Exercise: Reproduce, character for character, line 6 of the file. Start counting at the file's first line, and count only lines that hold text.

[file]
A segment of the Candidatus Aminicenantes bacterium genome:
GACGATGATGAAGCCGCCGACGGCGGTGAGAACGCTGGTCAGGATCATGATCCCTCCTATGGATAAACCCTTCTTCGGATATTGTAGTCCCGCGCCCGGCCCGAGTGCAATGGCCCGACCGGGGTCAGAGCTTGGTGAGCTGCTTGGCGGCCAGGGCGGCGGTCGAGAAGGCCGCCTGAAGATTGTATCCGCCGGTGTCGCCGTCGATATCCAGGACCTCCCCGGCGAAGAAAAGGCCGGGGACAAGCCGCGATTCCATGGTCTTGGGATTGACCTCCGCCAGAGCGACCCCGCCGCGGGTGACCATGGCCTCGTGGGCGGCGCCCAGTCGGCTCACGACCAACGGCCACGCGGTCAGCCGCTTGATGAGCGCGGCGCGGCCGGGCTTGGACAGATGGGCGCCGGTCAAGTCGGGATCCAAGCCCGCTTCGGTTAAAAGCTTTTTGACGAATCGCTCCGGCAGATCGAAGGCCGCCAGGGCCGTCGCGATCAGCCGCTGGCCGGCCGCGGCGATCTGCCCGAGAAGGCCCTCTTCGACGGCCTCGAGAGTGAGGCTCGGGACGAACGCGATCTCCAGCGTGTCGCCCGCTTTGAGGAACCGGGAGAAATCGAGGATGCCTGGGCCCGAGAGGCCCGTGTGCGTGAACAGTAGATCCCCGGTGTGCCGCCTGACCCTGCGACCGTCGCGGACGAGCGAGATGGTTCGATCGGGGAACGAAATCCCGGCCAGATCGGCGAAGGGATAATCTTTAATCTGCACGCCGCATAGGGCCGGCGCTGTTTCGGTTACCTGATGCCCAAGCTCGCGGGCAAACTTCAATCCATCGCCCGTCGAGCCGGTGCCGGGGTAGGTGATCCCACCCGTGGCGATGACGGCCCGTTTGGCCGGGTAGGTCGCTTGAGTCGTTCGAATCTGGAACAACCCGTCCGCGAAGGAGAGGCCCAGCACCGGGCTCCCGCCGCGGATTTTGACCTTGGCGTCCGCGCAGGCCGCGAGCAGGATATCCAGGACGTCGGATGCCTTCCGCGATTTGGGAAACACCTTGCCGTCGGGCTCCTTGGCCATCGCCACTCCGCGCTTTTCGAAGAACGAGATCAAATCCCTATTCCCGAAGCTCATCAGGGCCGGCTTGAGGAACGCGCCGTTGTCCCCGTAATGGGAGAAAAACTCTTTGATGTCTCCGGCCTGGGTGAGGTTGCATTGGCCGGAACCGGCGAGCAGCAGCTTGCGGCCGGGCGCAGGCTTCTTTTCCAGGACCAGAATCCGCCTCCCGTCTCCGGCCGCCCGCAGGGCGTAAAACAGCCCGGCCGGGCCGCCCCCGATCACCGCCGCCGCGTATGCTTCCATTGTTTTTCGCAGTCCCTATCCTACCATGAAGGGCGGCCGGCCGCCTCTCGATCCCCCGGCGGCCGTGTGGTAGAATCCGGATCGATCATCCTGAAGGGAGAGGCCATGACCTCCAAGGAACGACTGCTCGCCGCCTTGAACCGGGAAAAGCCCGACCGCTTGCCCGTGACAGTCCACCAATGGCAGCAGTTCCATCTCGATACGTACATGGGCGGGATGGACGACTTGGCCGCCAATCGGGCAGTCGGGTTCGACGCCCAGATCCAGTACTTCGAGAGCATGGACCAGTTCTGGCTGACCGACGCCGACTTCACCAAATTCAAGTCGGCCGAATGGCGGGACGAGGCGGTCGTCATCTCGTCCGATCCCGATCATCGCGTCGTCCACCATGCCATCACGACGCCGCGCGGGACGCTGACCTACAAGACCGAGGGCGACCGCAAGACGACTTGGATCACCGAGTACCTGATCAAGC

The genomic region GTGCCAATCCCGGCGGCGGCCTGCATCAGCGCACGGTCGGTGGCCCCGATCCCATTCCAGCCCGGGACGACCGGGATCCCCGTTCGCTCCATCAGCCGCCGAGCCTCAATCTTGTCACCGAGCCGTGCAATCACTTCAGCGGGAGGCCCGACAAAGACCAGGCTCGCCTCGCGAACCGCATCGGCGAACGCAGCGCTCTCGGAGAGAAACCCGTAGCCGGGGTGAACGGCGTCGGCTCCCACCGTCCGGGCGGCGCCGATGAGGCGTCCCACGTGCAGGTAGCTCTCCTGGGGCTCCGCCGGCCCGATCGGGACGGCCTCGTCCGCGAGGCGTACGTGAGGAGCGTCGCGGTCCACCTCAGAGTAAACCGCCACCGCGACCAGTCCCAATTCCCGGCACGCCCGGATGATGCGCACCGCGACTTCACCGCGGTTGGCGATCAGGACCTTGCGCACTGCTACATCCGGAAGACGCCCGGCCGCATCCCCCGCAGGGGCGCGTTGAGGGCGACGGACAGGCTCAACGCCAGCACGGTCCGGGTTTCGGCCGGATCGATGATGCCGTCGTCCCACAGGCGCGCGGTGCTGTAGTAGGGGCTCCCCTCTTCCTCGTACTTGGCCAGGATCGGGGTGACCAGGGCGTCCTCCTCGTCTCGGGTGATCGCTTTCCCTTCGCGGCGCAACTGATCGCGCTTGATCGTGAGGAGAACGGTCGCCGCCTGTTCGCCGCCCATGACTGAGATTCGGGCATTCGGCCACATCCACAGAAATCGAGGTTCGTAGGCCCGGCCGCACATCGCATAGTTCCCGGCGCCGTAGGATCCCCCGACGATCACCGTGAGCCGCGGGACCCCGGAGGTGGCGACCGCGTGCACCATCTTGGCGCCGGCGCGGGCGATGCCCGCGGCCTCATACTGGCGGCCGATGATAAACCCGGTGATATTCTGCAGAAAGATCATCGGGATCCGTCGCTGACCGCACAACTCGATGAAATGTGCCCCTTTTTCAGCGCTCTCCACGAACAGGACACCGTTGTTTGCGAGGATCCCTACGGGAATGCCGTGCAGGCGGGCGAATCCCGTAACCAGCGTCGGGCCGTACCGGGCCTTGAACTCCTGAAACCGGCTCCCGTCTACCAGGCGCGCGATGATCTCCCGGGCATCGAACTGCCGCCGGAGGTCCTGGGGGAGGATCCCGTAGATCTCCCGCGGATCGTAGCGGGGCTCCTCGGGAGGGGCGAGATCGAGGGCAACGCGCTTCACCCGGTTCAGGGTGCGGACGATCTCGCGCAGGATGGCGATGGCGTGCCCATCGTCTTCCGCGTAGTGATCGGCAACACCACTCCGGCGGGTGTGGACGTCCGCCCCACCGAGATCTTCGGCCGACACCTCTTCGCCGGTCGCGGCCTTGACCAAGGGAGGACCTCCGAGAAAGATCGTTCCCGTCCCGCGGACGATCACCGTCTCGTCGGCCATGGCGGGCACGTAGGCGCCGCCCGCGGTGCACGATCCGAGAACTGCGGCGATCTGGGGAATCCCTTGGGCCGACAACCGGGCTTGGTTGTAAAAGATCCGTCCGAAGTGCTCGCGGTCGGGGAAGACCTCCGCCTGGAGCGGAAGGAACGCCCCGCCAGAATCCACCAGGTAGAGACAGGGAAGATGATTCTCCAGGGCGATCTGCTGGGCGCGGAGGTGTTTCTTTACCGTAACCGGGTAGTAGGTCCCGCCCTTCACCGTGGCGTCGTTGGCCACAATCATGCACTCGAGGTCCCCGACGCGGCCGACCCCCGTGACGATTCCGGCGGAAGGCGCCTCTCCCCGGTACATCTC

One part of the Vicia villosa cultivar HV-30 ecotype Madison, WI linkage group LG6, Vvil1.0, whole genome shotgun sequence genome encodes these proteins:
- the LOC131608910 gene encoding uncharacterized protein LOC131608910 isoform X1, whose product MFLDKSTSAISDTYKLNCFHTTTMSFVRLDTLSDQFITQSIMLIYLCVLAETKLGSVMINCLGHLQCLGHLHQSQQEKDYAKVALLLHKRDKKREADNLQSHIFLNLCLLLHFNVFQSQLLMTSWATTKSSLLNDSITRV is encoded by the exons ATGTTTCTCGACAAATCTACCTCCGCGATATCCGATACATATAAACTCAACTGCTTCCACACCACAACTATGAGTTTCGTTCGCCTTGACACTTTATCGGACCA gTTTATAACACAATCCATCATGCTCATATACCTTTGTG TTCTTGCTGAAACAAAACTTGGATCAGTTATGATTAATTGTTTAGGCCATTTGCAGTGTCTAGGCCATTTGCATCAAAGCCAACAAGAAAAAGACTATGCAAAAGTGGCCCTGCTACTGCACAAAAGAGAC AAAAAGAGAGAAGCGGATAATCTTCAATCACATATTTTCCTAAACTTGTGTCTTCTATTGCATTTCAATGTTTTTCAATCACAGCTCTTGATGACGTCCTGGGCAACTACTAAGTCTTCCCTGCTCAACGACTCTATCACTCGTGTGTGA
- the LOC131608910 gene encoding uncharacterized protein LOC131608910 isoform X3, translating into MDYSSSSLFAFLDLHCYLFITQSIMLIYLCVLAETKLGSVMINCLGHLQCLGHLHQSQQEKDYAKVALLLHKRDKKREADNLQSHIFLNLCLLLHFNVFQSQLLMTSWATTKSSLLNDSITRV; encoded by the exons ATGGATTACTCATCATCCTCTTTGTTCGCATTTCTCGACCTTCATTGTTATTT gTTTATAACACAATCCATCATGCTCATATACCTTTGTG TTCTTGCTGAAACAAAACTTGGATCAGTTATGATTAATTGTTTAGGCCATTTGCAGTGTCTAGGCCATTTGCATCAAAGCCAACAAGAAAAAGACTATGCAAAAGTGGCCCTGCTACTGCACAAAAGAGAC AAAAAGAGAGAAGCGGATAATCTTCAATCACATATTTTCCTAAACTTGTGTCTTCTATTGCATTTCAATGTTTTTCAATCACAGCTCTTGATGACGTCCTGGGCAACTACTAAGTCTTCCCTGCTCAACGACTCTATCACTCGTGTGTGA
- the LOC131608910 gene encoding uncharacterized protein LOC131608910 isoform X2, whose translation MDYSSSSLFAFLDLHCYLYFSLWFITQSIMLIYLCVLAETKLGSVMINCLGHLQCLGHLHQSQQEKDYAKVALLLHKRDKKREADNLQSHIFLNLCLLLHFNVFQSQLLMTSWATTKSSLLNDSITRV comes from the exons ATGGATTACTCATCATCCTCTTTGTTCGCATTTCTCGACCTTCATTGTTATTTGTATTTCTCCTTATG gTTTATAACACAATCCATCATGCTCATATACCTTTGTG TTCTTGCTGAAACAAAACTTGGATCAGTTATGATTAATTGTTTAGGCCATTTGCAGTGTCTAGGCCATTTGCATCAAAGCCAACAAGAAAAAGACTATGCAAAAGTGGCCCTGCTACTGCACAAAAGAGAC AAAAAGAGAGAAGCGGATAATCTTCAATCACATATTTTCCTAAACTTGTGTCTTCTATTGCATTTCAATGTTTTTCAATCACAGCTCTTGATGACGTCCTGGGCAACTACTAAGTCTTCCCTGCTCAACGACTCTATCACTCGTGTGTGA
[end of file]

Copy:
- the LOC131608910 gene encoding uncharacterized protein LOC131608910 isoform X3, translating into MDYSSSSLFAFLDLHCYLFITQSIMLIYLCVLAETKLGSVMINCLGHLQCLGHLHQSQQEKDYAKVALLLHKRDKKREADNLQSHIFLNLCLLLHFNVFQSQLLMTSWATTKSSLLNDSITRV; encoded by the exons ATGGATTACTCATCATCCTCTTTGTTCGCATTTCTCGACCTTCATTGTTATTT gTTTATAACACAATCCATCATGCTCATATACCTTTGTG TTCTTGCTGAAACAAAACTTGGATCAGTTATGATTAATTGTTTAGGCCATTTGCAGTGTCTAGGCCATTTGCATCAAAGCCAACAAGAAAAAGACTATGCAAAAGTGGCCCTGCTACTGCACAAAAGAGAC AAAAAGAGAGAAGCGGATAATCTTCAATCACATATTTTCCTAAACTTGTGTCTTCTATTGCATTTCAATGTTTTTCAATCACAGCTCTTGATGACGTCCTGGGCAACTACTAAGTCTTCCCTGCTCAACGACTCTATCACTCGTGTGTGA